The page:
Tuesday, July 17, 2007

It's good to be home.

I love traveling, going to conventions, etc., but am always so ready to get home. This year's National RWA Conference in Dallas was a big success as always. I met people I've known on line for several years so it was nice to meet them face to face.

Some of the Wings epress authors got together Friday for lunch and again for dinner. The dinner group met in Antares at the top of the tower. It was a gorgeous view of Dallas.

The workshops were great. I didn't get to attend as many as I wanted, but came away with plenty of new ideas. And talk, talk, talk. If you didn't know anyone, there was always someone to start up a conversation with.

Next year's conference will be in L.A. Not sure if I'll be able to make that one, but what a great place to visit.


Tuesday, July 10, 2007

RWA Nationals in Dallas

Hello fellow readers and writers,

Here it is, one day before time to leave and I'm not packed. Why do I always wait 'til the last minute and stress myself out? Oh well, I always manage to get there.

Being a Texan, I've driven in Dallas traffic many times but am glad I'm not the chauffeur. Hated the mixmaster in the '60's and you can imagine what it's like today. However, I do have to say, Dallas drivers are relatively polite. They'll let you in a jam packed lane and I don't believe I've received a rude gesture since I've been driving there.

I'm looking forward to meeting people I've only known via the Internet. It's amazing how many friends you can make in cyberspace. Several of the Wings epress authors are getting together for a chat so that will be fun and two of my critique buddies will be there.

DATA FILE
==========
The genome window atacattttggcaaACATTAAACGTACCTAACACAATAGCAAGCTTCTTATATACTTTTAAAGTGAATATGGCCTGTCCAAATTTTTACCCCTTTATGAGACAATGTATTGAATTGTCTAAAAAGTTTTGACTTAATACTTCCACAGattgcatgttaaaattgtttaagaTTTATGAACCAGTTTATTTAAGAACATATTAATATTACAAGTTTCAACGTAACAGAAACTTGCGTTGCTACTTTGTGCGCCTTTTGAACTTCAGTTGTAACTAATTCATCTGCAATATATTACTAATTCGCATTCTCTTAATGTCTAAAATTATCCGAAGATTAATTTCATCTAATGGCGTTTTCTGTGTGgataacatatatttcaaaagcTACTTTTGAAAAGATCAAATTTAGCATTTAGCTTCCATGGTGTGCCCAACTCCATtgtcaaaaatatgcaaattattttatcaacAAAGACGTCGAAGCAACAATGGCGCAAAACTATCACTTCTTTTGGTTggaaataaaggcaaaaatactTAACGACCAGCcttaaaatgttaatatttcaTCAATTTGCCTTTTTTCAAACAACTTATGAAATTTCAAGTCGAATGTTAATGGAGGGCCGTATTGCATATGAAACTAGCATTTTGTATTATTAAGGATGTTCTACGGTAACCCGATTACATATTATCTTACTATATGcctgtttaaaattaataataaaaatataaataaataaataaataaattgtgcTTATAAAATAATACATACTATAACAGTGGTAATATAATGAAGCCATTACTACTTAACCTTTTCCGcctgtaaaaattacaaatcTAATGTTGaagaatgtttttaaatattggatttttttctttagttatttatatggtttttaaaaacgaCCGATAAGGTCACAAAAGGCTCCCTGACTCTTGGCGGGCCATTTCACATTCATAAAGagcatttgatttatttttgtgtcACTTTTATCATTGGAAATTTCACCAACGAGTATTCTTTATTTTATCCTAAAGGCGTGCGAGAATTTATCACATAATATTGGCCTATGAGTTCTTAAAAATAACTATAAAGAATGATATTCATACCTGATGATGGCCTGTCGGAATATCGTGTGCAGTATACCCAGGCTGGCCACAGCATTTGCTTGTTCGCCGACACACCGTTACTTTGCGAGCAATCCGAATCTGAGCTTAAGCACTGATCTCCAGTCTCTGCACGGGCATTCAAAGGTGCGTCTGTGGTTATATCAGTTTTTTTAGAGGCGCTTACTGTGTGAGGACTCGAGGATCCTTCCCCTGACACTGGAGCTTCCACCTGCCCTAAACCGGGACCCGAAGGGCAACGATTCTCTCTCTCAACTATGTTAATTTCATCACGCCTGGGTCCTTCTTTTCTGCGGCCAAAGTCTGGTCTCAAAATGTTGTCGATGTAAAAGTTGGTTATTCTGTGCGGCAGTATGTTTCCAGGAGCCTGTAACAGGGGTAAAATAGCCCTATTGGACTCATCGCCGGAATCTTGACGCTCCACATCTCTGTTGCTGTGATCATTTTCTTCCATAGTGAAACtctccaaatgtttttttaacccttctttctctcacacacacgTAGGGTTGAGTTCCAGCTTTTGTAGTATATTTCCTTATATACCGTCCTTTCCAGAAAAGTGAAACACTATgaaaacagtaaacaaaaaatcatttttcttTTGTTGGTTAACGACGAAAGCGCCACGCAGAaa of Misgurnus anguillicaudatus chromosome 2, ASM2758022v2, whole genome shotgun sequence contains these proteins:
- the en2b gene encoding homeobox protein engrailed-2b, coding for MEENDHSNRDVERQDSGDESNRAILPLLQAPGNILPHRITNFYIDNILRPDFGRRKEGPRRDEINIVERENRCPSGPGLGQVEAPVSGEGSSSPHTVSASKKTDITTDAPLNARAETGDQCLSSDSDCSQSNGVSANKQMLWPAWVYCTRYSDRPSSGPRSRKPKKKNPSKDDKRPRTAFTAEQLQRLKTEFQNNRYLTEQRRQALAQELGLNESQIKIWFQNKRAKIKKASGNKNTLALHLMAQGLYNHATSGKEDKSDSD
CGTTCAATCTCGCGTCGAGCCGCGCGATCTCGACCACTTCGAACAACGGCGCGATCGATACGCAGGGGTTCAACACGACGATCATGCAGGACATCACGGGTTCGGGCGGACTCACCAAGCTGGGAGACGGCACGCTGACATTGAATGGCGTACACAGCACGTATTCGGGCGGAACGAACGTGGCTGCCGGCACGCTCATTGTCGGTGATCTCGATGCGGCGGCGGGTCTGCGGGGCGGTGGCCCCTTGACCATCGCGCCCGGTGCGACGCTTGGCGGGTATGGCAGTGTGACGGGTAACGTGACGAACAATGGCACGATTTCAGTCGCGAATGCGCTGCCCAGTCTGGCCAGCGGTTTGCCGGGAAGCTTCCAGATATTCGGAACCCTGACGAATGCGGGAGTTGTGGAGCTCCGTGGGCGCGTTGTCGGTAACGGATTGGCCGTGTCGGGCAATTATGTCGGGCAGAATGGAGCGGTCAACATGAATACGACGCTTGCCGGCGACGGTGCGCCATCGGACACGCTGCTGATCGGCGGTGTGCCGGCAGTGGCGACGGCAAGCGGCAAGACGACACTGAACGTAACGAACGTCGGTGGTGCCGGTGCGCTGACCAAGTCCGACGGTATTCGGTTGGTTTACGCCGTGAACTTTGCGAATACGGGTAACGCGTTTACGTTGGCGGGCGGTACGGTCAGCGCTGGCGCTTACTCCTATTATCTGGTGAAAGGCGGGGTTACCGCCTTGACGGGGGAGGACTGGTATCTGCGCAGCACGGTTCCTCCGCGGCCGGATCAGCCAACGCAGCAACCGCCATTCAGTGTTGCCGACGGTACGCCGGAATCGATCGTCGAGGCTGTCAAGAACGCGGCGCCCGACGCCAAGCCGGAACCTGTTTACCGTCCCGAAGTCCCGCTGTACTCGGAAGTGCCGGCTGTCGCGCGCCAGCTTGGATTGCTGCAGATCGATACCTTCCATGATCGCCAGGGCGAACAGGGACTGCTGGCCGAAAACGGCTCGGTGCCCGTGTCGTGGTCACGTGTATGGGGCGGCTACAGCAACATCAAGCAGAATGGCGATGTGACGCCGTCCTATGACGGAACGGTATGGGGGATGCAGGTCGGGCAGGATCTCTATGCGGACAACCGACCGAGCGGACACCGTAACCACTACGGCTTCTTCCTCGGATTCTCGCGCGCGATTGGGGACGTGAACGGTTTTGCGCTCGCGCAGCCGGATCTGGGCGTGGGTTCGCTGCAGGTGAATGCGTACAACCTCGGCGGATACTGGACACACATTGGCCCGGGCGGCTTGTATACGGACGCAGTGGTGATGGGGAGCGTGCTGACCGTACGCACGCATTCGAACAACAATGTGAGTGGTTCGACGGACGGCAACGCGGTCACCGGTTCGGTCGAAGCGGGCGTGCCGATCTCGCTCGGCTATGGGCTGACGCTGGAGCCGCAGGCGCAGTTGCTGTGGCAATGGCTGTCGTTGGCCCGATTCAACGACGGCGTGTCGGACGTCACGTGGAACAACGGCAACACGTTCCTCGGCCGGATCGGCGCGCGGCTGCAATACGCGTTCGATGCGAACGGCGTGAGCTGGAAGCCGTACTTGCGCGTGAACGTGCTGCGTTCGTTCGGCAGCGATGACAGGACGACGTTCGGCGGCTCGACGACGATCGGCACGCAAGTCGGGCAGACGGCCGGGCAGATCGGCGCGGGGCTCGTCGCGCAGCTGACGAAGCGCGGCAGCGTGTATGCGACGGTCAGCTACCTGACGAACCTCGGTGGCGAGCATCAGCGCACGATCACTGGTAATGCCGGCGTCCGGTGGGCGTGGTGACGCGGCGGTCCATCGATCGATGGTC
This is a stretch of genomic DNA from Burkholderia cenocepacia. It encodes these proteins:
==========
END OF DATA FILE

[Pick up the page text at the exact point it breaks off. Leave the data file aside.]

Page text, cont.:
Of course, there will be great sessions and speakers, and oodles of free books.

Hope to see some of you there.


Thursday, July 5, 2007

Convention Woes

As I prepare to attend the national Romance Writers of America conference in Dallas in July, I can't help but remember the year the convention was in Reno. What a wonderful place to visit. Not only was the conference informative but I had a wonderful time playing the slots. Luckily, I didn't lose more than $20.00. I wish I could say the trip was a complete success, but unfortunately there was a hitch.

As we prepared to leave the hotel, I put my driver's license in my pocket so I wouldn't have to search for it while in line at the airport. If you've ever been to a national conference, you know you receive loads of free books. So, we were loaded down with carry on bags, determined we wouldn't leave any behind.

When leaving the hotel, I dropped our room keys in the key box and we hailed a taxi. The line at the airport was long, so we negotiated our mountain of baggage, inch by inch, closer to the counter. When we were several customers away, I reached in my pocket for my driver's license. It wasn't there. After ten minutes of panic, I realized I'd dropped it in the key box at the hotel. Unfortunately, the desk clerks were busy and in no hurry to rush it out to the airport for me.

I explained my situation to the ticket clerk. She asked if I had another form of picture ID. I couldn't think of one but searched my wallet and came across my Sam's card. She was able to accept it with a credit card, but let me know I'd be going through extra security. No problem. As long as I got on that plane, I'd go through anything.

However, I didn't really know what extra security meant. I was pulled aside, my purse and carry on bags were searched. It was embarrassing when he pulled out all those romance books with the hot covers. A wand was swished around in my bag and then inserted into a machine to test for drugs or explosives or something. Then I was told to put my feet on the marked places on the floor. In other words, "spread 'um." A female security guard passed a wand over my body, patted me down, and I was released -- after stuffing all those novels back in my bag.

Truth be told, I'm grateful to have made my flight and feel no ill will toward the airline security people. I appreciate their efforts to keep us safe in the air, and hate that I made their job more difficult. I can assure you, I won't make the same mistake twice.

Fortunately this year we'll be driving. Hope to see you in Dallas.